I believe that science is inclusive and fun.
Inclusion is a two-way street: first, all students are required to actively think about and improve their science communication and group collaboration skills. Second, there is a zero-tolerance policy for any direct or indirect silencing or belittling of others.
Science is fun. Enjoying the pursuit of knowledge is one of the best aspects of being sapiens. I dedicate classroom time and one-on-one mentoring with students and lab members to help them realize why our science is cool.
below are the Lutz principals of engaging higher education of forest ecology
THE BEST PLACE TO TEACH FOREST ECOLOGY IS IN THE FOREST
TEACHING WITH COLLEAGUES SYNERGISTICALLY IMPROVES INSTRUCTION
LEAD BY EXAMPLE: EXCITEMENT AND ENTHUSIASM IN STUDENTS WILL FOLLOW FROM THEIR TEACHERS
DIFFERING STUDENT BACKGROUNDS DEMAND DIFFERENT TEACHING APPROACHES
Students in my lab are held to a high standard based on empirical measures of productivity. Scientific knowledge can only be increased if it is communicated. Thus, I expect undergraduate theses to be published or made available online (e.g. on Wikipedia) and all graduate thesis chapters to be published in peer-reviewed journals. Postdocs will be mentored to choose projects that meaningfully advance our field and be featured in general interest high-impact journals.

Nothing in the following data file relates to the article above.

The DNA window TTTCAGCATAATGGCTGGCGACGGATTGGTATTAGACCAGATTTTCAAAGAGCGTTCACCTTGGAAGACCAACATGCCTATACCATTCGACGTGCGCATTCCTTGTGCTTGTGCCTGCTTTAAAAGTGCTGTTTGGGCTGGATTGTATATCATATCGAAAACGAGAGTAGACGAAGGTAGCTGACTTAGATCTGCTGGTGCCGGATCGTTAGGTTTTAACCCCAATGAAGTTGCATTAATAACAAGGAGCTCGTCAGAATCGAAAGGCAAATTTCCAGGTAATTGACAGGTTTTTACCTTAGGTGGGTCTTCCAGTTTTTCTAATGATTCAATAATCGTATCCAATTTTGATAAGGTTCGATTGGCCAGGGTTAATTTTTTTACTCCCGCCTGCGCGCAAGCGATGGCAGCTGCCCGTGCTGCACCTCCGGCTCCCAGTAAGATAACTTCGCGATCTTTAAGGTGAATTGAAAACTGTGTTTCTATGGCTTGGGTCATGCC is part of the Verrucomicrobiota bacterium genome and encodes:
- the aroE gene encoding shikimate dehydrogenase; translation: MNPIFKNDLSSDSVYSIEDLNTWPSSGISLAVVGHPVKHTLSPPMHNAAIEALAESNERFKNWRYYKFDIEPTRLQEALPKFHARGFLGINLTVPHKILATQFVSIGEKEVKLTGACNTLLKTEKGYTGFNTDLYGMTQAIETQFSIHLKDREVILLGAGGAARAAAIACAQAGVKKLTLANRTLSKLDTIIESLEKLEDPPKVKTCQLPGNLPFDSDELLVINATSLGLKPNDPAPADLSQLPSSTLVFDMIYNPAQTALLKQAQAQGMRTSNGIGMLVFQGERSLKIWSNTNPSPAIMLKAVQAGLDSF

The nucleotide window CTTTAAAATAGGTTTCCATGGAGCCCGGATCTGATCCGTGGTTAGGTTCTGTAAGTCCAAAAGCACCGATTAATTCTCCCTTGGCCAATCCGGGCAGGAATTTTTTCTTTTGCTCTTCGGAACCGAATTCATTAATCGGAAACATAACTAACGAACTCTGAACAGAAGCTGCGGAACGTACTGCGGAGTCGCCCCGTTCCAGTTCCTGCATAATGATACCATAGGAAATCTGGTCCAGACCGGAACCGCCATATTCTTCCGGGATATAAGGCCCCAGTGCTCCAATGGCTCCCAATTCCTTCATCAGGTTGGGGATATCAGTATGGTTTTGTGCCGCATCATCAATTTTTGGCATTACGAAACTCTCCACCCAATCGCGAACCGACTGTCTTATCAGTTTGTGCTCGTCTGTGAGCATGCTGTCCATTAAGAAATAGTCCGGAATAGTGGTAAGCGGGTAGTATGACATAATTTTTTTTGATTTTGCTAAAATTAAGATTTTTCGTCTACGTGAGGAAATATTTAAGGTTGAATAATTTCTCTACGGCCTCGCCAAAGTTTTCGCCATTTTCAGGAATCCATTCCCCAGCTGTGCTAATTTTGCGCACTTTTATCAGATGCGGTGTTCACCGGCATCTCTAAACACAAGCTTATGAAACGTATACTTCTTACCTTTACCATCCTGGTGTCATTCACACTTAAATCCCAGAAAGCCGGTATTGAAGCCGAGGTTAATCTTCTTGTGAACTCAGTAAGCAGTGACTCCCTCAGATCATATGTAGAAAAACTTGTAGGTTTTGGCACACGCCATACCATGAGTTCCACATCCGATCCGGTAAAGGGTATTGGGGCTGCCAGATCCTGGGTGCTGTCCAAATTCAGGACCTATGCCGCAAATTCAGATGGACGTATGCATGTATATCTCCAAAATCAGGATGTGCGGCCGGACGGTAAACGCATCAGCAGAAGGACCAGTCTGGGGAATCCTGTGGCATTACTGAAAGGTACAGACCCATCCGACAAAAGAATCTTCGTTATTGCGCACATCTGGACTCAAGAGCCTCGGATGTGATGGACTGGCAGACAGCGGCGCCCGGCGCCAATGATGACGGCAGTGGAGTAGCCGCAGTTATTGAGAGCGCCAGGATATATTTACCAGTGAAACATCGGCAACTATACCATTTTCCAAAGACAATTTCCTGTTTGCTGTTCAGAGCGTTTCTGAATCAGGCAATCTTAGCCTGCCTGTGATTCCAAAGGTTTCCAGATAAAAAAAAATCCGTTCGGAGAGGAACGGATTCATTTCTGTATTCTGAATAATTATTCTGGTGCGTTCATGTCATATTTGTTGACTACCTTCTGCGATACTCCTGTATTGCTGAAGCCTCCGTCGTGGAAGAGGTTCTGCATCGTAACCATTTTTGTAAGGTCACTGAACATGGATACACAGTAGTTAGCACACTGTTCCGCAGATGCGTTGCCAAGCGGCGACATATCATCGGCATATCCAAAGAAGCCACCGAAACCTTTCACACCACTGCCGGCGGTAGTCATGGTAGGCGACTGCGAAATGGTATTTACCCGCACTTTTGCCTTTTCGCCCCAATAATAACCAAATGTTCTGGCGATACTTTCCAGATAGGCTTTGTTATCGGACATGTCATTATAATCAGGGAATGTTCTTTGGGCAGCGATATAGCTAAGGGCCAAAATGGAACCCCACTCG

Students on a field course in
2018 Instructor for ASE Field Experience: Methods in Wildlife Ecology (Sarawak Borneo)
3 week full-time hands-on field course
Attended by 4 NTU undergrads, 1 Thai masters student, 1 USA masters student
2018 Guest lecturer: Advanced Topics in Ecology at NTU in ASE, led by David Wardle
I taught 1 week of the 11 weeks of instruction.
My teaching scores were 4.5/5 (no lab)
2018 Guest lecturer: Tropical Ecology at NTU in ASE, led by Shawn Lum
2017 Instructor for ASE Field Experience: Methods in Wildlife Ecology
Sarawak Borneo and Peninsular Malaysia
7 week full-time hands-on field course
Attended by 6 NTU students
2017 and 2018, co-taught: Intro to Ecology at NTU in ASE, led by Patrick Martin
I designed and taught 3 of 11 weeks of instruction
My teaching scores were 4.76 (lectures) and 4.82 (lab tutorials)
Teaching at UC Berkeley
Graduate Student Instructor for “Conservation Biology” (ESPM c158)
30 students, Professor Claire Kremen
Graduate Student Instructor for “Biology and Geomorphology of Tropical Islands”.
A 13-unit field course taught in French Polynesia (Moorea and Tahiti). The curriculum includes the fundamentals of field research, marine and terrestrial ecology, geomorphology, biodiversity sampling, invasion biology, animal behavior.
Graduate Student Instructor for “Wildlife Ecology” (ESPM 114)
145 students, Professor: Justin Brashares
Graduate Student Instructor for “Conservation Biology” (Integrative Biology)
75 students, Professor: Steve Beissinger